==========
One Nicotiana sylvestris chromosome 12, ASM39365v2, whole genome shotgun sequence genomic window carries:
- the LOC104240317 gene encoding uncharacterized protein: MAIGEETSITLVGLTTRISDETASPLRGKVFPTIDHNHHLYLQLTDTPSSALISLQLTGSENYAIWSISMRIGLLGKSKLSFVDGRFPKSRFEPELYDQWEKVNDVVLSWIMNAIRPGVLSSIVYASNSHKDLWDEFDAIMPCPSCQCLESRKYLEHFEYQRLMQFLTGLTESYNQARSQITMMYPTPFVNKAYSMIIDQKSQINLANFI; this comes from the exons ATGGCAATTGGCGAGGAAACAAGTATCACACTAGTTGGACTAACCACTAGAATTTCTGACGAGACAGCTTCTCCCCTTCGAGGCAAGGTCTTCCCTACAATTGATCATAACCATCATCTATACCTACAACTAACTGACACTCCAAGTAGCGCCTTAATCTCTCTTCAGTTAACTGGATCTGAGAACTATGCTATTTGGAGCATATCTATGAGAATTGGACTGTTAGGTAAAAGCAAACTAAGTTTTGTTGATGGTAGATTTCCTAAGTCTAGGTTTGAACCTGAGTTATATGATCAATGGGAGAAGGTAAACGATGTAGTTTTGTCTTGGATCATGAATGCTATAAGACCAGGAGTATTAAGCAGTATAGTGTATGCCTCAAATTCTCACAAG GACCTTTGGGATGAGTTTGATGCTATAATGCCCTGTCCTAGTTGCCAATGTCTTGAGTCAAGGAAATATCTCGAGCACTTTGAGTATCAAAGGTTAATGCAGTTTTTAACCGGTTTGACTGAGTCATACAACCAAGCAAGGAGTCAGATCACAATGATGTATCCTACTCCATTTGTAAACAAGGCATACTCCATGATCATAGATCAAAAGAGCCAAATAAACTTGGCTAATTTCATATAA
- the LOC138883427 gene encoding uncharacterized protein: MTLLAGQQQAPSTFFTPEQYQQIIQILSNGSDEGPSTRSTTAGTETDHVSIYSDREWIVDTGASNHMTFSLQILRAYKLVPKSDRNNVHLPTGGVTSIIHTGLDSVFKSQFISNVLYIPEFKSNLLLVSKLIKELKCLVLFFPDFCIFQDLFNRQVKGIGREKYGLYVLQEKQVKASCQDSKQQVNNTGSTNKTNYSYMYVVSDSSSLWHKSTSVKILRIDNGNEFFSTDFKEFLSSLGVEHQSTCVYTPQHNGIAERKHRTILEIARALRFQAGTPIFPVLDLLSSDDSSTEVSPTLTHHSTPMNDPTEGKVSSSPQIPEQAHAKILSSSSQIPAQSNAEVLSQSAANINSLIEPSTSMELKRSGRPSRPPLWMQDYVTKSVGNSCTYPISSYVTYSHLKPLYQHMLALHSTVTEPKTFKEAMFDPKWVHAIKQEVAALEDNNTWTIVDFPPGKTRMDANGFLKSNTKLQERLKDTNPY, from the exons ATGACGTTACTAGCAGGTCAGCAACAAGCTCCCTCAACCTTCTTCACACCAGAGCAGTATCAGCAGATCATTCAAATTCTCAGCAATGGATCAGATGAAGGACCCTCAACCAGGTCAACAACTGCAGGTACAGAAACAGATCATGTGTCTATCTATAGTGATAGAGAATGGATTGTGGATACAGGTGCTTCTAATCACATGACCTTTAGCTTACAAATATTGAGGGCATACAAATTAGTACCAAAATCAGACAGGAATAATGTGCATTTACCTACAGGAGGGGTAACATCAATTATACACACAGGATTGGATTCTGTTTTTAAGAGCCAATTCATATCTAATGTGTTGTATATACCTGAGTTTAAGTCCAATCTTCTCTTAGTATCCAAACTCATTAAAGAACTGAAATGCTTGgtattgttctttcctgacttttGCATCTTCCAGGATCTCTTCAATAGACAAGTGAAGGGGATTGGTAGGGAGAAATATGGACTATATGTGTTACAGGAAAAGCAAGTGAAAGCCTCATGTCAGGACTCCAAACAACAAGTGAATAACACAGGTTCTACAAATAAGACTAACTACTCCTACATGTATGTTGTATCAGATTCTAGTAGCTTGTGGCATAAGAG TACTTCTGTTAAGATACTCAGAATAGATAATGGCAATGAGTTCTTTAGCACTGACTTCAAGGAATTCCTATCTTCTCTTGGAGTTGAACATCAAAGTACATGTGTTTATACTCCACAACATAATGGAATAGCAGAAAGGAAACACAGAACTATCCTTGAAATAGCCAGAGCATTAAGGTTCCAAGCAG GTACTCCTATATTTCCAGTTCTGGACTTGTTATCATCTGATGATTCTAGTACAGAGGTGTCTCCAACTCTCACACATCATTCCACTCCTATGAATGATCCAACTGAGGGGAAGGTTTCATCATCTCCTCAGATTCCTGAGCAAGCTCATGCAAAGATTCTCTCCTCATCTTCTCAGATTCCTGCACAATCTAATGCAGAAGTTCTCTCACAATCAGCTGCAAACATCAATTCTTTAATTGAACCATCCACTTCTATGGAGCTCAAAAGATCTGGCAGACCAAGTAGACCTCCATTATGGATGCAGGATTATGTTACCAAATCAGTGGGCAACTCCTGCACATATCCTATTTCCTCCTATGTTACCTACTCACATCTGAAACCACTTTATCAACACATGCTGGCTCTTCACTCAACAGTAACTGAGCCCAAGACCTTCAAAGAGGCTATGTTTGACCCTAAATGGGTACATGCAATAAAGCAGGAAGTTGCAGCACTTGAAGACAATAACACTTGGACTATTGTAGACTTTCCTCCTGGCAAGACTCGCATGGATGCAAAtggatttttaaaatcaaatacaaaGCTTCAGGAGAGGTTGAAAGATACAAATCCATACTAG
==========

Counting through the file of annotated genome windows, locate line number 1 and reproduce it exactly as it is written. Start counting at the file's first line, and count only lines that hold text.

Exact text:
One Nicotiana sylvestris chromosome 12, ASM39365v2, whole genome shotgun sequence genomic window carries: